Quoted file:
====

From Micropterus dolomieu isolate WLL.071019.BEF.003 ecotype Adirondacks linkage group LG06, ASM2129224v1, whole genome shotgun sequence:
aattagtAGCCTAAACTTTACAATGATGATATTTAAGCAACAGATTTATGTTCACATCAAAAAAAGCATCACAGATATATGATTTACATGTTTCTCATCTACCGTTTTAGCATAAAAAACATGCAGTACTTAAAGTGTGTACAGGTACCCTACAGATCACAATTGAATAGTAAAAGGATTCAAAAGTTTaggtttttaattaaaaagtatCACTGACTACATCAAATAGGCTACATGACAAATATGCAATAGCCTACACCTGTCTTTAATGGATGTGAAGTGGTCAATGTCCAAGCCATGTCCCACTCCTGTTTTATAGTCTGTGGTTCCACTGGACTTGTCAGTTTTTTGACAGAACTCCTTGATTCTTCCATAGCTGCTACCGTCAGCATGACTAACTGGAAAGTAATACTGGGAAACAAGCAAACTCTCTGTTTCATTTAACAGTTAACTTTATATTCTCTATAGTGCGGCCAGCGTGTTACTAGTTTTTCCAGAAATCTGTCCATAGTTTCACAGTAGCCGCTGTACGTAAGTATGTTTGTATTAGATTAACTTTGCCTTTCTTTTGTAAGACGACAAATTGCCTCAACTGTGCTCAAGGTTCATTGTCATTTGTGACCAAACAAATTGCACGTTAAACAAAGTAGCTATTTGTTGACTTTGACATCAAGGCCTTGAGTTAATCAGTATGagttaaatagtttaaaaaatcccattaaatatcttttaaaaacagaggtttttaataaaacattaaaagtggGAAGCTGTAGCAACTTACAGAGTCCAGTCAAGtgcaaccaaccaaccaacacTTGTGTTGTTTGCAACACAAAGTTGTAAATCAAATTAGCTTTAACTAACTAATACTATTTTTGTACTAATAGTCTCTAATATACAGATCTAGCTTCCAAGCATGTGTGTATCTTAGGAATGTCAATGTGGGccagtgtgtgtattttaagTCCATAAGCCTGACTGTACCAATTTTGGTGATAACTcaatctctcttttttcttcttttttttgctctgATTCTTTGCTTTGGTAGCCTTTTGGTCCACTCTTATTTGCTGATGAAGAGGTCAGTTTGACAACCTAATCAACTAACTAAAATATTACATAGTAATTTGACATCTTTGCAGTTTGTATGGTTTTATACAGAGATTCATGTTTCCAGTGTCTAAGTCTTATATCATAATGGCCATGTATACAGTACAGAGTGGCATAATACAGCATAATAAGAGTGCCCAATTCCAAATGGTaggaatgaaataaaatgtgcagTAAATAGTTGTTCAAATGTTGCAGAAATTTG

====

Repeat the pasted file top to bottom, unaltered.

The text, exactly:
From Micropterus dolomieu isolate WLL.071019.BEF.003 ecotype Adirondacks linkage group LG06, ASM2129224v1, whole genome shotgun sequence:
aattagtAGCCTAAACTTTACAATGATGATATTTAAGCAACAGATTTATGTTCACATCAAAAAAAGCATCACAGATATATGATTTACATGTTTCTCATCTACCGTTTTAGCATAAAAAACATGCAGTACTTAAAGTGTGTACAGGTACCCTACAGATCACAATTGAATAGTAAAAGGATTCAAAAGTTTaggtttttaattaaaaagtatCACTGACTACATCAAATAGGCTACATGACAAATATGCAATAGCCTACACCTGTCTTTAATGGATGTGAAGTGGTCAATGTCCAAGCCATGTCCCACTCCTGTTTTATAGTCTGTGGTTCCACTGGACTTGTCAGTTTTTTGACAGAACTCCTTGATTCTTCCATAGCTGCTACCGTCAGCATGACTAACTGGAAAGTAATACTGGGAAACAAGCAAACTCTCTGTTTCATTTAACAGTTAACTTTATATTCTCTATAGTGCGGCCAGCGTGTTACTAGTTTTTCCAGAAATCTGTCCATAGTTTCACAGTAGCCGCTGTACGTAAGTATGTTTGTATTAGATTAACTTTGCCTTTCTTTTGTAAGACGACAAATTGCCTCAACTGTGCTCAAGGTTCATTGTCATTTGTGACCAAACAAATTGCACGTTAAACAAAGTAGCTATTTGTTGACTTTGACATCAAGGCCTTGAGTTAATCAGTATGagttaaatagtttaaaaaatcccattaaatatcttttaaaaacagaggtttttaataaaacattaaaagtggGAAGCTGTAGCAACTTACAGAGTCCAGTCAAGtgcaaccaaccaaccaacacTTGTGTTGTTTGCAACACAAAGTTGTAAATCAAATTAGCTTTAACTAACTAATACTATTTTTGTACTAATAGTCTCTAATATACAGATCTAGCTTCCAAGCATGTGTGTATCTTAGGAATGTCAATGTGGGccagtgtgtgtattttaagTCCATAAGCCTGACTGTACCAATTTTGGTGATAACTcaatctctcttttttcttcttttttttgctctgATTCTTTGCTTTGGTAGCCTTTTGGTCCACTCTTATTTGCTGATGAAGAGGTCAGTTTGACAACCTAATCAACTAACTAAAATATTACATAGTAATTTGACATCTTTGCAGTTTGTATGGTTTTATACAGAGATTCATGTTTCCAGTGTCTAAGTCTTATATCATAATGGCCATGTATACAGTACAGAGTGGCATAATACAGCATAATAAGAGTGCCCAATTCCAAATGGTaggaatgaaataaaatgtgcagTAAATAGTTGTTCAAATGTTGCAGAAATTTG